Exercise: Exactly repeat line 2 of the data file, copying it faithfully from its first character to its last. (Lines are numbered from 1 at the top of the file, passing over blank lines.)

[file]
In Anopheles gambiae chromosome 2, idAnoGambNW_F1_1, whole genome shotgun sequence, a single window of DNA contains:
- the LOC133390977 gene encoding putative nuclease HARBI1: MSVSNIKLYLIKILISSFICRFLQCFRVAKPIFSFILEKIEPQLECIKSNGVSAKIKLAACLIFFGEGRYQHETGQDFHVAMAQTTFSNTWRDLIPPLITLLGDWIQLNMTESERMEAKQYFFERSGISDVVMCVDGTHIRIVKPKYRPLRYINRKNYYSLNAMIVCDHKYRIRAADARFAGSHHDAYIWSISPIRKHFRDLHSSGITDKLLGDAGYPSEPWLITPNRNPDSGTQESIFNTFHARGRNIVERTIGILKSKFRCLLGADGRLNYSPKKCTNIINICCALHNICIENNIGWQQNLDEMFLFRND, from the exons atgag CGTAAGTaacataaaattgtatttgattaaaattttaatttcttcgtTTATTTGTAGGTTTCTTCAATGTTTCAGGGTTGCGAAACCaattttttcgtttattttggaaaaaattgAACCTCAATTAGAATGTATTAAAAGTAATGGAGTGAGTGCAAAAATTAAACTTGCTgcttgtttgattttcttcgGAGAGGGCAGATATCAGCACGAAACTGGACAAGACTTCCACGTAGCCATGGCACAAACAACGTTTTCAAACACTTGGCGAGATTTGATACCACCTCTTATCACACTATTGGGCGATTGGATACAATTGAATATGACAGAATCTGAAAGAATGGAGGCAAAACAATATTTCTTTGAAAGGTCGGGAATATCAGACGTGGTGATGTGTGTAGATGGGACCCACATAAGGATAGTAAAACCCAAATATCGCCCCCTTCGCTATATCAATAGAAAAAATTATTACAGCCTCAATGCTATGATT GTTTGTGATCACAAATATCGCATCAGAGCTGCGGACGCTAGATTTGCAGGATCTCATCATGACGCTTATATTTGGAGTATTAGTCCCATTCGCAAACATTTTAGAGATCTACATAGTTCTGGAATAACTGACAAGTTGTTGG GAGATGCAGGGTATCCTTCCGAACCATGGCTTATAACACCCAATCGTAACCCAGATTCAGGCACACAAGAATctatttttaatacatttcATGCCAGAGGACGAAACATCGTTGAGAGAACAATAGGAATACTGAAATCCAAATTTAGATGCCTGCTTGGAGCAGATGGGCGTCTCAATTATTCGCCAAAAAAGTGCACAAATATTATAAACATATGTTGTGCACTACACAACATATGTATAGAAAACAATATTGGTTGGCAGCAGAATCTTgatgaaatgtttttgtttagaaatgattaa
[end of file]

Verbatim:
- the LOC133390977 gene encoding putative nuclease HARBI1: MSVSNIKLYLIKILISSFICRFLQCFRVAKPIFSFILEKIEPQLECIKSNGVSAKIKLAACLIFFGEGRYQHETGQDFHVAMAQTTFSNTWRDLIPPLITLLGDWIQLNMTESERMEAKQYFFERSGISDVVMCVDGTHIRIVKPKYRPLRYINRKNYYSLNAMIVCDHKYRIRAADARFAGSHHDAYIWSISPIRKHFRDLHSSGITDKLLGDAGYPSEPWLITPNRNPDSGTQESIFNTFHARGRNIVERTIGILKSKFRCLLGADGRLNYSPKKCTNIINICCALHNICIENNIGWQQNLDEMFLFRND, from the exons atgag CGTAAGTaacataaaattgtatttgattaaaattttaatttcttcgtTTATTTGTAGGTTTCTTCAATGTTTCAGGGTTGCGAAACCaattttttcgtttattttggaaaaaattgAACCTCAATTAGAATGTATTAAAAGTAATGGAGTGAGTGCAAAAATTAAACTTGCTgcttgtttgattttcttcgGAGAGGGCAGATATCAGCACGAAACTGGACAAGACTTCCACGTAGCCATGGCACAAACAACGTTTTCAAACACTTGGCGAGATTTGATACCACCTCTTATCACACTATTGGGCGATTGGATACAATTGAATATGACAGAATCTGAAAGAATGGAGGCAAAACAATATTTCTTTGAAAGGTCGGGAATATCAGACGTGGTGATGTGTGTAGATGGGACCCACATAAGGATAGTAAAACCCAAATATCGCCCCCTTCGCTATATCAATAGAAAAAATTATTACAGCCTCAATGCTATGATT GTTTGTGATCACAAATATCGCATCAGAGCTGCGGACGCTAGATTTGCAGGATCTCATCATGACGCTTATATTTGGAGTATTAGTCCCATTCGCAAACATTTTAGAGATCTACATAGTTCTGGAATAACTGACAAGTTGTTGG GAGATGCAGGGTATCCTTCCGAACCATGGCTTATAACACCCAATCGTAACCCAGATTCAGGCACACAAGAATctatttttaatacatttcATGCCAGAGGACGAAACATCGTTGAGAGAACAATAGGAATACTGAAATCCAAATTTAGATGCCTGCTTGGAGCAGATGGGCGTCTCAATTATTCGCCAAAAAAGTGCACAAATATTATAAACATATGTTGTGCACTACACAACATATGTATAGAAAACAATATTGGTTGGCAGCAGAATCTTgatgaaatgtttttgtttagaaatgattaa